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RECOVER: A Deep Dive into a Comprehensive Response to Covid-19 and Future Epidemics in West Africa

RECOVER: A Deep Dive into a Comprehensive Response to Covid-19 and Future Epidemics in West Africa

As most of you will know, West Africa is no stranger to epidemics. In recent history, the subregion has seen several infectious disease outbreaks of epidemic proportions, with cholera, measles, and yellow fever among the most prevalent outbreaks. And in 2014, of course, there was the Ebola Virus Disease (EVD) outbreak in Guinea, Liberia, Sierra Leone (and to a lesser extent Nigeria, Mali, and Senegal), which got global attention. With a total of 28,616 confirmed cases and a total of 11,310 recorded deaths, Guinea, Liberia and Sierra Leone were the worst affected countries. Systems for emergency response which were implemented as part of the preparedness programme for Ebola Virus Disease remained in place and were expected to be used as the foundation for preparedness for possible future epidemics.

Then the Covid pandemic hit the world, including West Africa. The pandemic pushed the global public health systems and the global economy over the edge of a precipice, and led to a rethinking of many existing policies and systems, and the formulation of many novel and ambitious ones. That process is still ongoing, globally, regionally and nationally.


It was at the peak of this epic global crisis that the West African Network of Emerging Leaders in Health Policy and Systems (WANEL-HPS) drew up a proposal entitled Rectifying the Effects of COVID-19 on Vulnerable Populations in West Africa: Research-Action (RECOVER). The proposal received funding from the International Development Research Centre (IDRC). The three-year project aims at reducing the knowledge gap about collateral effects of COVID-19 on vulnerable populations in West Africa and developing strategies to deal with similar future outbreaks. “Collateral effect” refers here to the unintentional or incidental effects of an action or an intervention. In the context of outbreaks, collateral effects are changes of health system components and the broader social health determinants, that can be attributed to the outbreaks themselves (first level collateral effects) or the interventions or policies to respond to them (second level collateral effects), and further, the effects of interventions and policies that seek to mitigate the second level collateral effects (third level collateral effects).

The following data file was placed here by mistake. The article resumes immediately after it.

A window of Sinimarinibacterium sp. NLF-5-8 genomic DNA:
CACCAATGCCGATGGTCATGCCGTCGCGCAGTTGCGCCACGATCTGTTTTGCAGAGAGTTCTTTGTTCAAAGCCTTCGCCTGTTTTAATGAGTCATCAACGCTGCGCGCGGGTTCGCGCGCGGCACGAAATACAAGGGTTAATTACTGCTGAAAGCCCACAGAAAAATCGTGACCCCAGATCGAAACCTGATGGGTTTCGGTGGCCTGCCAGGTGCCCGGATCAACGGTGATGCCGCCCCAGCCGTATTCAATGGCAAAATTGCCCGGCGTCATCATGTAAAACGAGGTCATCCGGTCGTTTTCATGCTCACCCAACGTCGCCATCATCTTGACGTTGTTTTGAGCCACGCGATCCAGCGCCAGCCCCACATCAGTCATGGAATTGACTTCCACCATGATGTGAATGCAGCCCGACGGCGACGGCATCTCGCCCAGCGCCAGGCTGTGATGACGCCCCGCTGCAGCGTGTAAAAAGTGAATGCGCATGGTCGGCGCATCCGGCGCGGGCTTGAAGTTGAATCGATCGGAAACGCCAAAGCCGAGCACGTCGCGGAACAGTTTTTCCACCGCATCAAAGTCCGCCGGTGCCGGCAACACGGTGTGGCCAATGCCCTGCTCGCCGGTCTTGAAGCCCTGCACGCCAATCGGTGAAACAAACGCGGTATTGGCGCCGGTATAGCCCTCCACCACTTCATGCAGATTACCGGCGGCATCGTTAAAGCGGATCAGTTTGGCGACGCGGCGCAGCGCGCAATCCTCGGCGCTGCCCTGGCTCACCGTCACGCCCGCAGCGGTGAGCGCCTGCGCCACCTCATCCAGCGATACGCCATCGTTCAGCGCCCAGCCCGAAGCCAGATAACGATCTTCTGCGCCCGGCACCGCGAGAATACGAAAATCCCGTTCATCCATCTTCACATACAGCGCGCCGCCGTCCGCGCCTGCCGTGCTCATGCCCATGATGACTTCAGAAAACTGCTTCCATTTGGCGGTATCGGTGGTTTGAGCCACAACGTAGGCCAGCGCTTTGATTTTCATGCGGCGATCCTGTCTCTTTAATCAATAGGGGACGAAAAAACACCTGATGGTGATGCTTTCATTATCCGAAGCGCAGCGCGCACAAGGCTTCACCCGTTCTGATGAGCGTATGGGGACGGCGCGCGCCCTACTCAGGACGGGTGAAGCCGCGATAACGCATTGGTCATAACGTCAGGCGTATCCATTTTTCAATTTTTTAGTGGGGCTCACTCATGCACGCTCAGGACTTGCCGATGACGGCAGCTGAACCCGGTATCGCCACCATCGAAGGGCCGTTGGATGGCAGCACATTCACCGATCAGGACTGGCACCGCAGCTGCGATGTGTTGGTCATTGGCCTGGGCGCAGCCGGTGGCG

The implementation of RECOVER is undergirded by several approaches, key among them being Systems thinking, Multisectoral approaches, and Gender transformative approaches.

A quick word on each of these, perhaps:

Systems thinking is an approach to problem solving that considers “problems” as part of a wider dynamic system. This involves moving from silos and single programmes thinking to system thinking in the design and evaluation of an intervention. Thus, RECOVER is being implemented with key components recommended by the Alliance for Health Policy and Systems Research such as the convening and mobilization of ideas from stakeholders to understand the problem,  conceptualize its effects, and adapt or redesign the intervention to address the problem. A Multisectoral approach  (MSA) involves deliberate collaboration among various stakeholder groups such as government, civil society, private actors and sectors like health, environment, and the economy to jointly achieve a policy outcome. Finally,  Gender transformative approaches (GTA) are programmes and interventions that create opportunities for individuals to actively challenge gender norms, promote positions of social and political influence for women in communities, and address power inequities between persons of different genders.